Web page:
A well-crafted tale of a person who forges ahead amid heartbreak and war.

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Chang offers a debut historical novel about the extraordinary transformation of a Korean woman and her country.

In 1946, the inquisitive, forward-thinking 19-year-old Sonju holds onto the hope of “living a modern life” by continuing her education and marrying childhood friend Kungu, whom her parents find unsuitable. Although she dreams of being “equal partners” in a marriage in which both partners have “equal voice,” it quickly becomes clear that her future will be different, as her parents arrange a marriage to a stranger. Her new husband lives in Maari, a strictly traditional village; it takes time for Sonju to adjust to married life in a large extended family, but she grows fond of her sister-in-law and comes to have a tolerable relationship with her husband. Her life is irrevocably changed when she has a daughter, Jinju; just as South Korea moves toward independence from Japan, Sonju vows to raise Jinju as an independent girl, giving her “freedom to explore possibilities.” Sonju also begins to teach local women how to read and write. But as the Korean War breaks out, her dreams for her future are threatened. She and her daughter evacuate but aren’t spared from witnessing horrors of war: “limp bodies reduced to animal flesh, reeking animal stench.” After the war, her marriage unravels after a great loss, and she eventually returns to Seoul, where she rekindles her love for Kungu. Soon, though, she must begin anew once again. Throughout this novel, Chang uses Sonju’s life as a metaphor for the cultural upheaval of Korea in the mid-20th century. She successfully crafts a fully formed protagonist with singular strength and determination, and her prose is measured and thoughtful. She’s particularly adept at conveying emotion through everyday, domestic imagery that readers will appreciate, as when Sonju sadly contemplates the “valleys and mountains” made by the fabric of her wedding gown, mourning days of freedom with her childhood friends; at another point, during her melancholy introduction to her husband’s family home, she notices how the “freshly applied wallpaper with light pink flowers seemed overly hopeful.”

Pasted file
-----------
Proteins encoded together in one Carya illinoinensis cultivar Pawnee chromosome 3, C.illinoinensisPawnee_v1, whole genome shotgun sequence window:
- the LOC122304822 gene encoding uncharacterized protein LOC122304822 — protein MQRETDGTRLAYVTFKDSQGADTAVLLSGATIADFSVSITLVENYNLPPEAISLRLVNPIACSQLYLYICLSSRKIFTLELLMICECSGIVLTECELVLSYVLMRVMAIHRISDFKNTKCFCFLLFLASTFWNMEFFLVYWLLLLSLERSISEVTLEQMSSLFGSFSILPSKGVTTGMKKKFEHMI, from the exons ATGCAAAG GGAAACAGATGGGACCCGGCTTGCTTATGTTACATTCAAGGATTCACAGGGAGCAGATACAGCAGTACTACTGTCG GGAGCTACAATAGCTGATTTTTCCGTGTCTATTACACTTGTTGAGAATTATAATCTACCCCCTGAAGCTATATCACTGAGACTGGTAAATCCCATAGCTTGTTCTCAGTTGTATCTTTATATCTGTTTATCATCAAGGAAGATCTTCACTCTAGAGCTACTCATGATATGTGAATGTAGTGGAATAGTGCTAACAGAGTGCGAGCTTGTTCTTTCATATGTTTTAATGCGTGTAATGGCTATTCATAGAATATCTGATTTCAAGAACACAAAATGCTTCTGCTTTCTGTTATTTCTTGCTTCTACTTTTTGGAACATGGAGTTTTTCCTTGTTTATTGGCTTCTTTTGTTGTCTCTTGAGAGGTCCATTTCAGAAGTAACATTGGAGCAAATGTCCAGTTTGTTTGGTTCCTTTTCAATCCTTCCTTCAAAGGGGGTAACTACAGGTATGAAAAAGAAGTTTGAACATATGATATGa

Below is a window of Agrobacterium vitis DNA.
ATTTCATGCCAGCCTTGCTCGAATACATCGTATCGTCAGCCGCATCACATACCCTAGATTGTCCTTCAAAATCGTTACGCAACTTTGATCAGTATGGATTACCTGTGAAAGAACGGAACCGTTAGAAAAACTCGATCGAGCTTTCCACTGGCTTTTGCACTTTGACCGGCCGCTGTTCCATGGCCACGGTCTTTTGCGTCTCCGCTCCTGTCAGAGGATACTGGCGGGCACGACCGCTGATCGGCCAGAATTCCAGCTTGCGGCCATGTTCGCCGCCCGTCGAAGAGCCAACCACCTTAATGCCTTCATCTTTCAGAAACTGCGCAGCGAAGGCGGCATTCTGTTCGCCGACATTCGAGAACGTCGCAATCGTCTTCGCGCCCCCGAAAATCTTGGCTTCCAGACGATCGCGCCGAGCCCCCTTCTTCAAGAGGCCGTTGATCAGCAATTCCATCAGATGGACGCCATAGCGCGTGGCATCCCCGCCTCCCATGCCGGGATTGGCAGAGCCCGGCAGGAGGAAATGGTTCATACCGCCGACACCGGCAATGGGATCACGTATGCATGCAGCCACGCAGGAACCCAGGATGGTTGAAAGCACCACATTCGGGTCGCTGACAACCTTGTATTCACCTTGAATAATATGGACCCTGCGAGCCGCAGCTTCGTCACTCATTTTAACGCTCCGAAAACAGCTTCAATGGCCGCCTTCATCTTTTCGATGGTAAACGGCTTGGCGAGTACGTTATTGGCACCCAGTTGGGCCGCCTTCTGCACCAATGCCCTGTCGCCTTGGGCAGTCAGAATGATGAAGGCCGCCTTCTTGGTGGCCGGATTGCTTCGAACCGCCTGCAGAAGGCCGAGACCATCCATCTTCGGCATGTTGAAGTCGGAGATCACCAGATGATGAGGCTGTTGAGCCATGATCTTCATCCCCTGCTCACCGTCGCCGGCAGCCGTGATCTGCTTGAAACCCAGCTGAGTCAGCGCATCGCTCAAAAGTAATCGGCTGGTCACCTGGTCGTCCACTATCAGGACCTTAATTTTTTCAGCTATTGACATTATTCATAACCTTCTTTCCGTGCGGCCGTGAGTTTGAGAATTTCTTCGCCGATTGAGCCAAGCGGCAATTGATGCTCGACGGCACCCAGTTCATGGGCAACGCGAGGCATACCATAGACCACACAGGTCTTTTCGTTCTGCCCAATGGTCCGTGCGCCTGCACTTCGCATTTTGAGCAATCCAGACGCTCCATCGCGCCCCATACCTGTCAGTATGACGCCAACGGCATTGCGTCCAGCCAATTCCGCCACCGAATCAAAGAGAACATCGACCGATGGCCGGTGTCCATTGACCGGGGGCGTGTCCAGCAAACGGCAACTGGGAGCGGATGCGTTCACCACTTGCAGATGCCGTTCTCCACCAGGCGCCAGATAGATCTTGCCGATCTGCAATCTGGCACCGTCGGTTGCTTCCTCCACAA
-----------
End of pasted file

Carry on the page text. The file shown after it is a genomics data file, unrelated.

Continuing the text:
A well-crafted tale of a person who forges ahead amid heartbreak and war.

Pub Date: July 16, 2021

ISBN: 978-1-94-869258-8

Page Count: 290

Publisher: Madville Publishing

Review Posted Online: June 15, 2021

Kirkus Reviews Issue: Aug. 15, 2021

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The World War II Hollywood setting is colorful, but it’s just a B picture.


An ambitious young Italian woman makes her way among the émigrés of 1930s and ’40s Hollywood.